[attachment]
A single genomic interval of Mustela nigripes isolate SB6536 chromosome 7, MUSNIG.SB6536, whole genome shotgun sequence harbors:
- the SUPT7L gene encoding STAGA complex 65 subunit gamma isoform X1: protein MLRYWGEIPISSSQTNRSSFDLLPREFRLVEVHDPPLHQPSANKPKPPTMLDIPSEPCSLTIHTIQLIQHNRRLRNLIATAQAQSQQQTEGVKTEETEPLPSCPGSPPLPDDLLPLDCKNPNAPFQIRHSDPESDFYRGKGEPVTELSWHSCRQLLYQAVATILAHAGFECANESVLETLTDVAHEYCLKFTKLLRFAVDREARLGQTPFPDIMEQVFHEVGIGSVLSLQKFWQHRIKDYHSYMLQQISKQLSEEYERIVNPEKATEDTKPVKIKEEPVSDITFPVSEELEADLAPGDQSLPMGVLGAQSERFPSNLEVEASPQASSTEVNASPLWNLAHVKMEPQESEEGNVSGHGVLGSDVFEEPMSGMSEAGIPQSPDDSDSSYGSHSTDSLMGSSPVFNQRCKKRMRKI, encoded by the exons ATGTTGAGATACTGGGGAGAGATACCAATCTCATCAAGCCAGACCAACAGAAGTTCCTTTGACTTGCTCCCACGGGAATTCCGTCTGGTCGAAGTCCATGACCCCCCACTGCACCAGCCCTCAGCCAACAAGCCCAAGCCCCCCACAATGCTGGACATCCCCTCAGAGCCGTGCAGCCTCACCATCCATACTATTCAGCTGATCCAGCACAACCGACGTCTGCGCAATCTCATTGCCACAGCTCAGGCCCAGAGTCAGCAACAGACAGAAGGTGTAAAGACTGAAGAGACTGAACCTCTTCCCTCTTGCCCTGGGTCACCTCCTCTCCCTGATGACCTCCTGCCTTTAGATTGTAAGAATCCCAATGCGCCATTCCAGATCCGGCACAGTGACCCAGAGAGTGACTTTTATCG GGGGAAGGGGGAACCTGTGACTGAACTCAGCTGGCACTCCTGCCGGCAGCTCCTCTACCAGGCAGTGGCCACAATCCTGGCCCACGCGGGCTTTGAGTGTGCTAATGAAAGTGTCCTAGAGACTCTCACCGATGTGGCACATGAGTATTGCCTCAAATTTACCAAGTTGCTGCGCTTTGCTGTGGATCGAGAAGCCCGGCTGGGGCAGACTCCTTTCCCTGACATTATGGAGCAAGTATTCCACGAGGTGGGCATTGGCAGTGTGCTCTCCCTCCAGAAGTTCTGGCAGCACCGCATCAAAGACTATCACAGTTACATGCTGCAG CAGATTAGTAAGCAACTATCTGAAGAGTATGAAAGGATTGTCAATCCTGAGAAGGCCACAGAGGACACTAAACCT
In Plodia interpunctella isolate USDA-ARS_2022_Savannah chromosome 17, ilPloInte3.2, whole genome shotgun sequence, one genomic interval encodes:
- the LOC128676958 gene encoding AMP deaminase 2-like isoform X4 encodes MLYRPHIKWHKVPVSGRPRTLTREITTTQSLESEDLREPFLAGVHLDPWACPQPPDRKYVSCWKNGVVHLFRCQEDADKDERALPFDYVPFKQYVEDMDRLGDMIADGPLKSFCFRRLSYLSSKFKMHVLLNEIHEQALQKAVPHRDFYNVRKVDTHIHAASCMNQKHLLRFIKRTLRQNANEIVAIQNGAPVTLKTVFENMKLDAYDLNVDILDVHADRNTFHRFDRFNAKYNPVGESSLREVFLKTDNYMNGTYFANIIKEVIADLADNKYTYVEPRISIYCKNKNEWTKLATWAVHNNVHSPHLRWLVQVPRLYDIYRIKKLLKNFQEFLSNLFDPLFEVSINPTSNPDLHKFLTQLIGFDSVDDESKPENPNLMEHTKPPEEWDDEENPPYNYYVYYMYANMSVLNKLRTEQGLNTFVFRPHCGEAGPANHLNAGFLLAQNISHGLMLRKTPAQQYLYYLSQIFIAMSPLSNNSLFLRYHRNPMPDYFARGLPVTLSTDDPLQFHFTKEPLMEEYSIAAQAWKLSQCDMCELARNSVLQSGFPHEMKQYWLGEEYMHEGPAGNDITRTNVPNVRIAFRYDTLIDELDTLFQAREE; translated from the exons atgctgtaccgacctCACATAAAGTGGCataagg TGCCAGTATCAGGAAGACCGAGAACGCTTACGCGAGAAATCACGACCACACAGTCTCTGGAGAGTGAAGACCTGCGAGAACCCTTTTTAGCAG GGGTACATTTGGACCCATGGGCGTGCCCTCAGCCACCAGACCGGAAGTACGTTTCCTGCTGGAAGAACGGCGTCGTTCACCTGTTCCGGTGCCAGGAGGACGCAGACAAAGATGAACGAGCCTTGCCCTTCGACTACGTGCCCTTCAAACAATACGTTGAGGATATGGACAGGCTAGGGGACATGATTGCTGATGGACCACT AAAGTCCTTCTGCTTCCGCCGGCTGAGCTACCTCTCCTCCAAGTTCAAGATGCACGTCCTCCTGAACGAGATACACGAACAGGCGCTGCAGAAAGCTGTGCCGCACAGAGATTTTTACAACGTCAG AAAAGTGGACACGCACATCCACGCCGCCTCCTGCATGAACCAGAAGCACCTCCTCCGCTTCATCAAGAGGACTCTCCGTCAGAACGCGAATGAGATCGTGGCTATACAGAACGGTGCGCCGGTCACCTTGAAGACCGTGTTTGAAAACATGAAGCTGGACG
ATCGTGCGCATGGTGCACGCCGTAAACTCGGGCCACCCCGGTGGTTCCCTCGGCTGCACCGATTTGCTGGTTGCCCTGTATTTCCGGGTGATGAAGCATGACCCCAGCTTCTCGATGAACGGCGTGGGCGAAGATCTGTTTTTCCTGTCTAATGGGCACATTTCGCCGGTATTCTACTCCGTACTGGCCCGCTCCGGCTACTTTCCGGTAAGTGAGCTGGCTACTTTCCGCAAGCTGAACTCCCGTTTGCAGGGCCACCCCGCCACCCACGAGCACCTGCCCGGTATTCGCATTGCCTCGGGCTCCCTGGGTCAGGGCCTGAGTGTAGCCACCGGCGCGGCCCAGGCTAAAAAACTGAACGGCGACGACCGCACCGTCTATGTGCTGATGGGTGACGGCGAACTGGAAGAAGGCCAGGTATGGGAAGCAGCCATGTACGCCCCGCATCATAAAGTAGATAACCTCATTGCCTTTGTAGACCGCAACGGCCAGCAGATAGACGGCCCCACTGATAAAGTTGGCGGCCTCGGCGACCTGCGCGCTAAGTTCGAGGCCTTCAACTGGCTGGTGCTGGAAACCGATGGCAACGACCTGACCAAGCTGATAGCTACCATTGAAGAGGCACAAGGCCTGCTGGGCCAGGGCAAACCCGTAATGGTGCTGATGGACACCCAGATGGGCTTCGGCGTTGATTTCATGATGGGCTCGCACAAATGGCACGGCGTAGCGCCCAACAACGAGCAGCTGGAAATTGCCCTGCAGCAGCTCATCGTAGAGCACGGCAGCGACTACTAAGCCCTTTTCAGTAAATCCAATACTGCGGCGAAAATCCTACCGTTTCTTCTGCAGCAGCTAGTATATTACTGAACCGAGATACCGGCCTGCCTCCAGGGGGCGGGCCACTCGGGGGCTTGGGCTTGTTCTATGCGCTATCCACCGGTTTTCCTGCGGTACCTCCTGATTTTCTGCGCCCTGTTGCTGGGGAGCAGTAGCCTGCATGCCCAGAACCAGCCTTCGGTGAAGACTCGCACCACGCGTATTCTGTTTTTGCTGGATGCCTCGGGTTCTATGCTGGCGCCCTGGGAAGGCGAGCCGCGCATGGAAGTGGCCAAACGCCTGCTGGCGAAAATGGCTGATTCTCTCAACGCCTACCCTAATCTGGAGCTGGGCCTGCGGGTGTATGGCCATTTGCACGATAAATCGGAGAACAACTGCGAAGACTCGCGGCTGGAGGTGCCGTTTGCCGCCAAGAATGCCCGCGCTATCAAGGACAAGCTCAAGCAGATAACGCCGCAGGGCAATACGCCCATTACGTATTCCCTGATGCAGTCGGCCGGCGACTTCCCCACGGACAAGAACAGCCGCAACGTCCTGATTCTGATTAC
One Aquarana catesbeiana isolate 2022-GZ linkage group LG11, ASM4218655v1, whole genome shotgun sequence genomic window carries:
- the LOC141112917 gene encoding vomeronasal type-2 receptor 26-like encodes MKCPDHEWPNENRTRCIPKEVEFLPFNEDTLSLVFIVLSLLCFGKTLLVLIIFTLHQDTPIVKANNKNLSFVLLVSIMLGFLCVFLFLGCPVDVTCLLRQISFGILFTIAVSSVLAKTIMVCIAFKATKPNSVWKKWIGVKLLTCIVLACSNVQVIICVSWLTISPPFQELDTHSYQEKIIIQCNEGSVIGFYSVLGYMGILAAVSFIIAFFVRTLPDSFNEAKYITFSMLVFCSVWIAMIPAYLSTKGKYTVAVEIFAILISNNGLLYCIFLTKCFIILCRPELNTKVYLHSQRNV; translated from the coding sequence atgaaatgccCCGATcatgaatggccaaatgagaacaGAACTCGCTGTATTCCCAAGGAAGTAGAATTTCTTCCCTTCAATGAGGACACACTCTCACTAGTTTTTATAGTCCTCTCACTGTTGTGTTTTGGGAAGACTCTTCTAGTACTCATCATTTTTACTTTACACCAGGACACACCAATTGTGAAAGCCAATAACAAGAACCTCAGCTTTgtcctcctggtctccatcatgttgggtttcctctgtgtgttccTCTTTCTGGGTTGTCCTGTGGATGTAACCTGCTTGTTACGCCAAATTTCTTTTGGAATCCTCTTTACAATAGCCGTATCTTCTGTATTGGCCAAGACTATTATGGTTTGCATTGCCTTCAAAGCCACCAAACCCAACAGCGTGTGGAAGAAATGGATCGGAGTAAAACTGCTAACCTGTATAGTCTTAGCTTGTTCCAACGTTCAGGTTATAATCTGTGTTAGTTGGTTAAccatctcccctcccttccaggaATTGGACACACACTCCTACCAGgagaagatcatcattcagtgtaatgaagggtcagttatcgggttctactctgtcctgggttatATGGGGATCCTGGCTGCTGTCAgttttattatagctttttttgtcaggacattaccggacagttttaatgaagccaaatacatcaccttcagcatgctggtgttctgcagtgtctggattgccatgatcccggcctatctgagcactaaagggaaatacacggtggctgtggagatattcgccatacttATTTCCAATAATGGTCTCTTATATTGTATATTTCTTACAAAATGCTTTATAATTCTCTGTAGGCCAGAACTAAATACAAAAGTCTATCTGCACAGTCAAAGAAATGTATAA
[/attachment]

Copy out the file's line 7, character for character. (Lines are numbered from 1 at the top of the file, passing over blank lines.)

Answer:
- the LOC141112917 gene encoding vomeronasal type-2 receptor 26-like encodes MKCPDHEWPNENRTRCIPKEVEFLPFNEDTLSLVFIVLSLLCFGKTLLVLIIFTLHQDTPIVKANNKNLSFVLLVSIMLGFLCVFLFLGCPVDVTCLLRQISFGILFTIAVSSVLAKTIMVCIAFKATKPNSVWKKWIGVKLLTCIVLACSNVQVIICVSWLTISPPFQELDTHSYQEKIIIQCNEGSVIGFYSVLGYMGILAAVSFIIAFFVRTLPDSFNEAKYITFSMLVFCSVWIAMIPAYLSTKGKYTVAVEIFAILISNNGLLYCIFLTKCFIILCRPELNTKVYLHSQRNV; translated from the coding sequence atgaaatgccCCGATcatgaatggccaaatgagaacaGAACTCGCTGTATTCCCAAGGAAGTAGAATTTCTTCCCTTCAATGAGGACACACTCTCACTAGTTTTTATAGTCCTCTCACTGTTGTGTTTTGGGAAGACTCTTCTAGTACTCATCATTTTTACTTTACACCAGGACACACCAATTGTGAAAGCCAATAACAAGAACCTCAGCTTTgtcctcctggtctccatcatgttgggtttcctctgtgtgttccTCTTTCTGGGTTGTCCTGTGGATGTAACCTGCTTGTTACGCCAAATTTCTTTTGGAATCCTCTTTACAATAGCCGTATCTTCTGTATTGGCCAAGACTATTATGGTTTGCATTGCCTTCAAAGCCACCAAACCCAACAGCGTGTGGAAGAAATGGATCGGAGTAAAACTGCTAACCTGTATAGTCTTAGCTTGTTCCAACGTTCAGGTTATAATCTGTGTTAGTTGGTTAAccatctcccctcccttccaggaATTGGACACACACTCCTACCAGgagaagatcatcattcagtgtaatgaagggtcagttatcgggttctactctgtcctgggttatATGGGGATCCTGGCTGCTGTCAgttttattatagctttttttgtcaggacattaccggacagttttaatgaagccaaatacatcaccttcagcatgctggtgttctgcagtgtctggattgccatgatcccggcctatctgagcactaaagggaaatacacggtggctgtggagatattcgccatacttATTTCCAATAATGGTCTCTTATATTGTATATTTCTTACAAAATGCTTTATAATTCTCTGTAGGCCAGAACTAAATACAAAAGTCTATCTGCACAGTCAAAGAAATGTATAA